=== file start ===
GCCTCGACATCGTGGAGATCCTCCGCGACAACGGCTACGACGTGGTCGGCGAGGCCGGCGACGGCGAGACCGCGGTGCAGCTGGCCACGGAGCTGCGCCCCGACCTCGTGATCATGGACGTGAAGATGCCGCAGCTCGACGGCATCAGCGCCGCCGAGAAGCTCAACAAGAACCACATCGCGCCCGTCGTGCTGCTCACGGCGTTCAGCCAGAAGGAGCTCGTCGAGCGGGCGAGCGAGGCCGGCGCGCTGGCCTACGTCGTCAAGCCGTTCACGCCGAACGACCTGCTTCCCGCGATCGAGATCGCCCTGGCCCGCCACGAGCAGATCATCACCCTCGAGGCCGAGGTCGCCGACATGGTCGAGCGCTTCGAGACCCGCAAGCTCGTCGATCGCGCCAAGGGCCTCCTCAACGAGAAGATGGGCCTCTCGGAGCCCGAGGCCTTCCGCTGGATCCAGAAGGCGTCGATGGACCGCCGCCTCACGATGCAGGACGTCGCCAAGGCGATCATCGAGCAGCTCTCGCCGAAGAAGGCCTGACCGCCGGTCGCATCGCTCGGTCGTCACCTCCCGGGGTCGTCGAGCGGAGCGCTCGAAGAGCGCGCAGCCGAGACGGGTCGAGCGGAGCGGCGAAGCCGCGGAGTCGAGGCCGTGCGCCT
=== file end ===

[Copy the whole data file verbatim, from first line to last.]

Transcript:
GCCTCGACATCGTGGAGATCCTCCGCGACAACGGCTACGACGTGGTCGGCGAGGCCGGCGACGGCGAGACCGCGGTGCAGCTGGCCACGGAGCTGCGCCCCGACCTCGTGATCATGGACGTGAAGATGCCGCAGCTCGACGGCATCAGCGCCGCCGAGAAGCTCAACAAGAACCACATCGCGCCCGTCGTGCTGCTCACGGCGTTCAGCCAGAAGGAGCTCGTCGAGCGGGCGAGCGAGGCCGGCGCGCTGGCCTACGTCGTCAAGCCGTTCACGCCGAACGACCTGCTTCCCGCGATCGAGATCGCCCTGGCCCGCCACGAGCAGATCATCACCCTCGAGGCCGAGGTCGCCGACATGGTCGAGCGCTTCGAGACCCGCAAGCTCGTCGATCGCGCCAAGGGCCTCCTCAACGAGAAGATGGGCCTCTCGGAGCCCGAGGCCTTCCGCTGGATCCAGAAGGCGTCGATGGACCGCCGCCTCACGATGCAGGACGTCGCCAAGGCGATCATCGAGCAGCTCTCGCCGAAGAAGGCCTGACCGCCGGTCGCATCGCTCGGTCGTCACCTCCCGGGGTCGTCGAGCGGAGCGCTCGAAGAGCGCGCAGCCGAGACGGGTCGAGCGGAGCGGCGAAGCCGCGGAGTCGAGGCCGTGCGCCT